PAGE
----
Liberia: Unsafe Ground For Elections

By Francis W. Nyepon

The Perspective
Atlanta, Georgia

May 5, 2003

The next Liberian election must resolve the long-standing political squabble, which has dogged Liberia for decades. The question for this generation is not whether the elections take place in 2003, 2005 or 2006; but rather, "what kind of country does the people of Liberia deserve"? And, "how should democracy be rooted so as to avoid a repeat of war as the only means of settling disagreements and disputes?"

This generation bears the responsibility of making the country whole. The special circumstances of our country and our conflicting interests require new and innovative approaches to solving our problems. This generation must be thought provoking in forging a sustainable democracy in which the majority of Liberians can participate freely and become part of a society in transition. Such an exercise must be fundamentally rooted in equal access, opportunity, respect for individual liberties, and tolerance for our diversity.

This transition must begin with free, fair and transparent elections from the bottom up and not begin with the contentious presidential contest, which guarantees one person imperial powers and ample opportunity for amassing enormous amounts of wealth and power. This transition must become the foundation upon which participatory multiparty exchange can begin. It must be structured so as to offer Liberia the best opportunity for building and sustaining institutions and communities through a decentralized system.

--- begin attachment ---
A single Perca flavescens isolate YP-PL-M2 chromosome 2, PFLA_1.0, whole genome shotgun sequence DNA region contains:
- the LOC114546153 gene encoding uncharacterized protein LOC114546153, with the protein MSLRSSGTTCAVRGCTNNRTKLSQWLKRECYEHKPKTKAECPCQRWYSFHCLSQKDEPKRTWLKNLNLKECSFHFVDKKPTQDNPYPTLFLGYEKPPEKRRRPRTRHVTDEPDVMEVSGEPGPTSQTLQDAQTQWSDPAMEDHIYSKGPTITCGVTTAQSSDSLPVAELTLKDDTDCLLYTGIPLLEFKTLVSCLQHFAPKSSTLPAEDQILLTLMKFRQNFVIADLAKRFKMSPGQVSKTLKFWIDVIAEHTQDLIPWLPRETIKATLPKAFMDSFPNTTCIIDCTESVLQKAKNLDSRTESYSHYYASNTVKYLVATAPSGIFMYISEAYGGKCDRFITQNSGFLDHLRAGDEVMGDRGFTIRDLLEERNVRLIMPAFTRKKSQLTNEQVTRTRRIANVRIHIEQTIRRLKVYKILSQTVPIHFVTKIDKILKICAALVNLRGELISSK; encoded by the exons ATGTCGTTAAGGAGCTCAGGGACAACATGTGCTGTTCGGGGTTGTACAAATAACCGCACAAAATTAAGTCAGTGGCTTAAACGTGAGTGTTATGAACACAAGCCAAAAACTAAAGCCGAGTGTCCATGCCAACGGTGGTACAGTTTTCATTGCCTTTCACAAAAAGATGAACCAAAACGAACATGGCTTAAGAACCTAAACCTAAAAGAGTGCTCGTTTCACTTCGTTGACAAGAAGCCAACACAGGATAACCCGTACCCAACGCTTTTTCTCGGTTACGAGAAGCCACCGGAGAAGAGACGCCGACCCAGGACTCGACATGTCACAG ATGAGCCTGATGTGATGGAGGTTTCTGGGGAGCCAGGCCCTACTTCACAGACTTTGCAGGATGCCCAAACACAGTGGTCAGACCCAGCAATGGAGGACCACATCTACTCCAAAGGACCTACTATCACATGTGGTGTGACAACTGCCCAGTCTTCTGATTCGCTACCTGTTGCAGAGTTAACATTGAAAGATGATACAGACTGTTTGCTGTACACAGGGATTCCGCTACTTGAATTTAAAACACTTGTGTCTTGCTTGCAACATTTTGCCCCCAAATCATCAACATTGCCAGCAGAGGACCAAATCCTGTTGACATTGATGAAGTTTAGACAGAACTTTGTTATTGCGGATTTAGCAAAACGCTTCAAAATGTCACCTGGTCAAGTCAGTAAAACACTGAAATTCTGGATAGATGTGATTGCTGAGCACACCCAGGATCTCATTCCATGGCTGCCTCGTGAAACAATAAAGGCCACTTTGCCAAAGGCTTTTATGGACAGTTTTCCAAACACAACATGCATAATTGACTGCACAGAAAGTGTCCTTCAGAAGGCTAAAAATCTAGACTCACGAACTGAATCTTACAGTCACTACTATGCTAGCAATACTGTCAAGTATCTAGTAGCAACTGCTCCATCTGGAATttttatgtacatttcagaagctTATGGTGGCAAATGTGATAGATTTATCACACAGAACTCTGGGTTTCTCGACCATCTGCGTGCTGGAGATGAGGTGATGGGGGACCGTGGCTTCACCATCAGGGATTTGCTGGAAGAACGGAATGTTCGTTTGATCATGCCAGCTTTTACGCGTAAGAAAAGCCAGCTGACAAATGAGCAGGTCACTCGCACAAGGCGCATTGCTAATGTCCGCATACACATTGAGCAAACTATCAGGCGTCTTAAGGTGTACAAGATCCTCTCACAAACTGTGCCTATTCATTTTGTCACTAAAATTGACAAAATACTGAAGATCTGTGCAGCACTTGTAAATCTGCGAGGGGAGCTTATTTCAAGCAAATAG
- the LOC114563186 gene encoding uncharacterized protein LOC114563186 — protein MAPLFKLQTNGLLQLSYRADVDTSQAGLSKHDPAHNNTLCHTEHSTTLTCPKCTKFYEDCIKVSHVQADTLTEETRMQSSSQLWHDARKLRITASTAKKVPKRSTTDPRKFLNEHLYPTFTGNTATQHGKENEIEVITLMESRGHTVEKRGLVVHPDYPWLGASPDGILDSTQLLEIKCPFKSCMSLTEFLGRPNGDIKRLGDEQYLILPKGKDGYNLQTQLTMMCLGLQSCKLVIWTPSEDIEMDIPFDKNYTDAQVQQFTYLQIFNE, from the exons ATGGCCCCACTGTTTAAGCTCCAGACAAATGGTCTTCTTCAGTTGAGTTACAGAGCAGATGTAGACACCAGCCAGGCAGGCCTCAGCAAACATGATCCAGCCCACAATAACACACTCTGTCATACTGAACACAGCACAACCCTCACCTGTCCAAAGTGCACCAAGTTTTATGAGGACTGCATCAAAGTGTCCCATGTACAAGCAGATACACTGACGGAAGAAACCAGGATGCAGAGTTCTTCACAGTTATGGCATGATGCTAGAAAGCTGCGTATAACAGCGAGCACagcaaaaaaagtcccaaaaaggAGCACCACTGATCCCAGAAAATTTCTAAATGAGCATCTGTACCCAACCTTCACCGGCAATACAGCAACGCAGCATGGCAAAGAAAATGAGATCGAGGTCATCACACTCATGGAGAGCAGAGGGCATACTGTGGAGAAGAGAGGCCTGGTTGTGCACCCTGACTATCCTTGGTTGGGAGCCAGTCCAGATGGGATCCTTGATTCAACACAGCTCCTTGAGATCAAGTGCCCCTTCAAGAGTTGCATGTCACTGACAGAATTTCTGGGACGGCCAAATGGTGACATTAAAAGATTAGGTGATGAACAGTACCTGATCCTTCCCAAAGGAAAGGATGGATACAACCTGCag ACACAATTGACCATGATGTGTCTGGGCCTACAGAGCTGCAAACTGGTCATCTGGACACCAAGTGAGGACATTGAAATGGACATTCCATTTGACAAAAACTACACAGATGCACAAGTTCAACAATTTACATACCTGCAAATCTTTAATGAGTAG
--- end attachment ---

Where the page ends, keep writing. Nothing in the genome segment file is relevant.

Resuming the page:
The Economic Community of West African States (ECOWAS) 1996 brokered peace ended the enormous human suffering in the country. In so doing, elections were seen as the only alternative to ending the 7-year civil war. A system of proportional representation was designed contrary to the old voting system introduced by the 1986 constitution, which brought the entire country under a single electoral district.

But six years after the ECOWAS arranged election; the conditions that necessitated the civil war in the first place still persist. On the one hand, our country is still mired in poverty, rife with disease and resistant to persistent efforts to rise out of its terrible state. On the other hand, ethnic rivalry, insecurity, corruption and incompetence mount across the political spectrum with no end in sight.

Freedom of speech, assembly and the press are far-fetched owing to the worsening human rights records of the Liberian government. Respect for the rule of law is viewed as a privilege given only for good behavior by the government.

The Liberian government is convinced that prosperity will come to the country once every opposition leader runs into exile and the nay Sayers and critics are frightened into submission. On the other hand, warring groups (factions) continue to create unbearable conditions for the Liberian people as well.

Conditions for Elections

The necessary conditions for election do not exist to permit free and fair elections in Liberia today. The country has not had a census for the past 20 years. The continuous social dislocation of the population has displaced one quarter of the population and killed another quarter. The politics of doom and destruction must come to an end. Serious flaws, which currently exist in the electoral process, must immediately be done away with, if the playing field is to become level. National censuses, voter education, demarcation of electoral districts, voter registration are necessary prerequisites if Liberia is to have a credible national election.